Winter solstice is the shortest day of the year, but it does not coincide with the time of the latest sunrise or the earliest sunset. The earliest sunset for 40 degrees N. latitude will occur on Wednesday, Dec. 7, when Sol’s orb will be banished from the sky at 4:35 p.m. EST. We want the sun to be due south when our clocks tell us that it is noon, but Earth’s elliptical orbit and its axial tilt make that impossible. In fact, the time on our clocks and the position of the real sun in the sky are only in step on four days of the year. It last happened on Sept. 1 and will occur again on Dec. 24. Essentially, the Earth rotates at a constant rate, completing one spin in 23 hr, 56 min. During this time the sun shifts eastward in the sky by about one degree because of Earth’s orbital motion. In order to correct for this, we complete the 24-hour day by adding four additional minutes to the Earth’s rotation, bringing the sun back to its due south location. But the sun’s eastward motion is affected by two variables which create inconsistencies. One is the change in the orbital speed of the Earth as it travels along its elliptical path—fastest in the winter when we are closest to the sun and slowest in the summer when we reach our greatest solar distance. The second variant is the seasonal change in the altitude of the sun caused by Earth’s axial tilt. Sol moves upward after the winter solstice and downward after summer solstice. Both effects make the sun’s daily eastward motion vary. Since late June, the net effect of the four minutes of catch-up time given to the sun each day has resulted in overcorrecting for Sol’s day-by-day eastward motion, thus causing the sun to cross the meridian (noontime) earlier each day. On Nov. 2 this effect reached its maximum amplitude with the sun due south 16 min, 28.8 sec before our clocks struck 12 noon. If the sun crosses the meridian earlier, then it must also set earlier. The trend has reversed itself, but not enough to compensate for the decrease in daylight hours, causing the earliest sunset to occur next week on Dec. 7. After the 21st, the days too will be lengthening.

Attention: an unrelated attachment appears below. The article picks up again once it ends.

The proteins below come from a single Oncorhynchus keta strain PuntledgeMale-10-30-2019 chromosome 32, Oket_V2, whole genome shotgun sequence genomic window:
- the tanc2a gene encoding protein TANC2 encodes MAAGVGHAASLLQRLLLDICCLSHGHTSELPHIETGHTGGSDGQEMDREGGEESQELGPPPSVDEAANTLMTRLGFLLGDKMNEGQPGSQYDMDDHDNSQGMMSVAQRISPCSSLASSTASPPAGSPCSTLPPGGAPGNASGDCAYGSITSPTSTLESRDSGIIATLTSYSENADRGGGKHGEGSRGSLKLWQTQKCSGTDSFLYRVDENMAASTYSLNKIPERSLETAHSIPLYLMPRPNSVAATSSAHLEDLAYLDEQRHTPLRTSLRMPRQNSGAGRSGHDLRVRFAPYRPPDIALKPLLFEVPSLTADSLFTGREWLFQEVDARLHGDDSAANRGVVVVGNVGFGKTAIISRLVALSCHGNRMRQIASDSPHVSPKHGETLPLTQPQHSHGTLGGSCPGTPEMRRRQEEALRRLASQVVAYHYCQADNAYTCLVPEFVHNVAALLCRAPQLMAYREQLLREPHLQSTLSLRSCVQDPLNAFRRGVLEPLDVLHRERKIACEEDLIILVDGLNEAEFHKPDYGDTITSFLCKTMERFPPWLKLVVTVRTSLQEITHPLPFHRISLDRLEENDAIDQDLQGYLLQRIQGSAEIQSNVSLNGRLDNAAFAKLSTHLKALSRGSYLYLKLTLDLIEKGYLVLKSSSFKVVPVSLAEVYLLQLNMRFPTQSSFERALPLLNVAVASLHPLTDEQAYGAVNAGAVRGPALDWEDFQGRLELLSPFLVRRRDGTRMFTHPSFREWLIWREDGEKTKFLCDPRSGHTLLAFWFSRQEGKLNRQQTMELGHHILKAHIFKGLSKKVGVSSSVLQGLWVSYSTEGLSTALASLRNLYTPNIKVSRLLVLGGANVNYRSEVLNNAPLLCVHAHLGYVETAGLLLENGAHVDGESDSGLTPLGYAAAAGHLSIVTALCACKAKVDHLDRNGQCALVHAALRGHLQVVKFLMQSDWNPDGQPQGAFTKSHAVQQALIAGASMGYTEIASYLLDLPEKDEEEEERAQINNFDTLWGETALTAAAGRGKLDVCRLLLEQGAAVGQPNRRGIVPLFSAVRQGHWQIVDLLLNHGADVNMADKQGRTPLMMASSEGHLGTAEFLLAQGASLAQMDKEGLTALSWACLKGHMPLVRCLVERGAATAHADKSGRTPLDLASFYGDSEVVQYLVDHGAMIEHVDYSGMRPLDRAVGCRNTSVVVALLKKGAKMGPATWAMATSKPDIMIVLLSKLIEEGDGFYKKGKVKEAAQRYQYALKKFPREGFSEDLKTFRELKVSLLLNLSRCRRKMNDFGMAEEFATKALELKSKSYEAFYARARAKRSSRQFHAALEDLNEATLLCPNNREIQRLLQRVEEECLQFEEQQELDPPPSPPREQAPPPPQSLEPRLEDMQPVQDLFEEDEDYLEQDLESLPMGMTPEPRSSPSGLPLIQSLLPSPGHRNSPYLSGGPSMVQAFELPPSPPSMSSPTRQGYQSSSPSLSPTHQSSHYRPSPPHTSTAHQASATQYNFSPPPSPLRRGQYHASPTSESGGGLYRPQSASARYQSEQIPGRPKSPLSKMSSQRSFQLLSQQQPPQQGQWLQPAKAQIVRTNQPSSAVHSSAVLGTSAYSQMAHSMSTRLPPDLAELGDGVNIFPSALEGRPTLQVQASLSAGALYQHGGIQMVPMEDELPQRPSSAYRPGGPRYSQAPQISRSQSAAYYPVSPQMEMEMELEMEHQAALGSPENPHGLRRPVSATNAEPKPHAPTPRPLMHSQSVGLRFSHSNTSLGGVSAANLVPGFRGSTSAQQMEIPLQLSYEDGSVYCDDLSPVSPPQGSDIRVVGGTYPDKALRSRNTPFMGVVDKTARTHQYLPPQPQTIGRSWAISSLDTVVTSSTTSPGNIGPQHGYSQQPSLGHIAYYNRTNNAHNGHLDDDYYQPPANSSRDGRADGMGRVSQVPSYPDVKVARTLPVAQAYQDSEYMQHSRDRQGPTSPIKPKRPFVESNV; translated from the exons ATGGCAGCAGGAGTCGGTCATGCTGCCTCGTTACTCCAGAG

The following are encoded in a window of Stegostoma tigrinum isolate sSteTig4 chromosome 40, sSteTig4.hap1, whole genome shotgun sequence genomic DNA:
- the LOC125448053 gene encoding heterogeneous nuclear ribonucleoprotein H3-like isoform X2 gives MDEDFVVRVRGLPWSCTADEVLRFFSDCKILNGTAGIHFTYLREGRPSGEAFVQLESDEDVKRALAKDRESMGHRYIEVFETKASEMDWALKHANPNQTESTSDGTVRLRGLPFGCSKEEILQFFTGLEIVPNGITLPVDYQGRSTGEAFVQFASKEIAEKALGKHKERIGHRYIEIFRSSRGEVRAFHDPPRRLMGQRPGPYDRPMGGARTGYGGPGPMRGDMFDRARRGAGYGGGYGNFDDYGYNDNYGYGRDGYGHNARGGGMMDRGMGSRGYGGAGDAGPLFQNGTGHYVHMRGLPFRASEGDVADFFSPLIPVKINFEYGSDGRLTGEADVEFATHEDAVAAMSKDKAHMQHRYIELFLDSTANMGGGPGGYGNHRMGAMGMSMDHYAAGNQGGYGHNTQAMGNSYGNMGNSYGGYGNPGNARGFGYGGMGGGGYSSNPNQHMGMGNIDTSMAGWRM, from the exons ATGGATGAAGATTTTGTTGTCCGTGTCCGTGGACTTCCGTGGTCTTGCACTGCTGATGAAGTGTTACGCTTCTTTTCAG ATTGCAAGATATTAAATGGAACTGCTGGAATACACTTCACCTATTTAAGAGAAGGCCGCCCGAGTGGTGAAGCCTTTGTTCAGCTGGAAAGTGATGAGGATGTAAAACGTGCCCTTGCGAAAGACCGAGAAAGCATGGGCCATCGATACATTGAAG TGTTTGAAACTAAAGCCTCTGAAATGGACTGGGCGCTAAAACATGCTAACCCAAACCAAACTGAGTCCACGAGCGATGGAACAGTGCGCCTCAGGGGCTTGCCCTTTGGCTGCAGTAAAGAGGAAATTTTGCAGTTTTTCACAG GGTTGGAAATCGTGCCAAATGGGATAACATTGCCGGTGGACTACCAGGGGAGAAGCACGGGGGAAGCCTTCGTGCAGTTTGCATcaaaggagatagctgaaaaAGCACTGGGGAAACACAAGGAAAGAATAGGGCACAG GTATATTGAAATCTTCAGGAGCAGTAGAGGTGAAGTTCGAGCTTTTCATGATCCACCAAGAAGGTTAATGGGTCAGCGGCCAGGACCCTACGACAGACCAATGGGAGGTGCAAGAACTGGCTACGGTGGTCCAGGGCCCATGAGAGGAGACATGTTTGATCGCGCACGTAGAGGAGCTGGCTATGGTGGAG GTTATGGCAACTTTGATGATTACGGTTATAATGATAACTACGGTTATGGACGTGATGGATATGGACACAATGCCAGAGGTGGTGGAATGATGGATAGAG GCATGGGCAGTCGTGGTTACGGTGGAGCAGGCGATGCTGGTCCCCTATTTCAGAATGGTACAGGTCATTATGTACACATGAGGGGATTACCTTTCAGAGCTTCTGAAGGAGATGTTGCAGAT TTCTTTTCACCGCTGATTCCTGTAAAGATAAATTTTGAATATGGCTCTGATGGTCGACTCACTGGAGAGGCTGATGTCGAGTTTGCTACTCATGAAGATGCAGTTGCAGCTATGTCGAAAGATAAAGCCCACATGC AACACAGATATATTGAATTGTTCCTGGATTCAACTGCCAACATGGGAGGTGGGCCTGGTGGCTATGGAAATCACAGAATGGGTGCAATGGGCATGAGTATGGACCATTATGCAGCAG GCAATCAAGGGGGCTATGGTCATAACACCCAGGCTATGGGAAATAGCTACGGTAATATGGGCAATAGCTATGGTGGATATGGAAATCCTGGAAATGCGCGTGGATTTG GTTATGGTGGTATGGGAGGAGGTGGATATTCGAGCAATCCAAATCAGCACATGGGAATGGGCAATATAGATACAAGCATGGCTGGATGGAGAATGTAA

[November Star Map]

[November Moon Phase Calendar]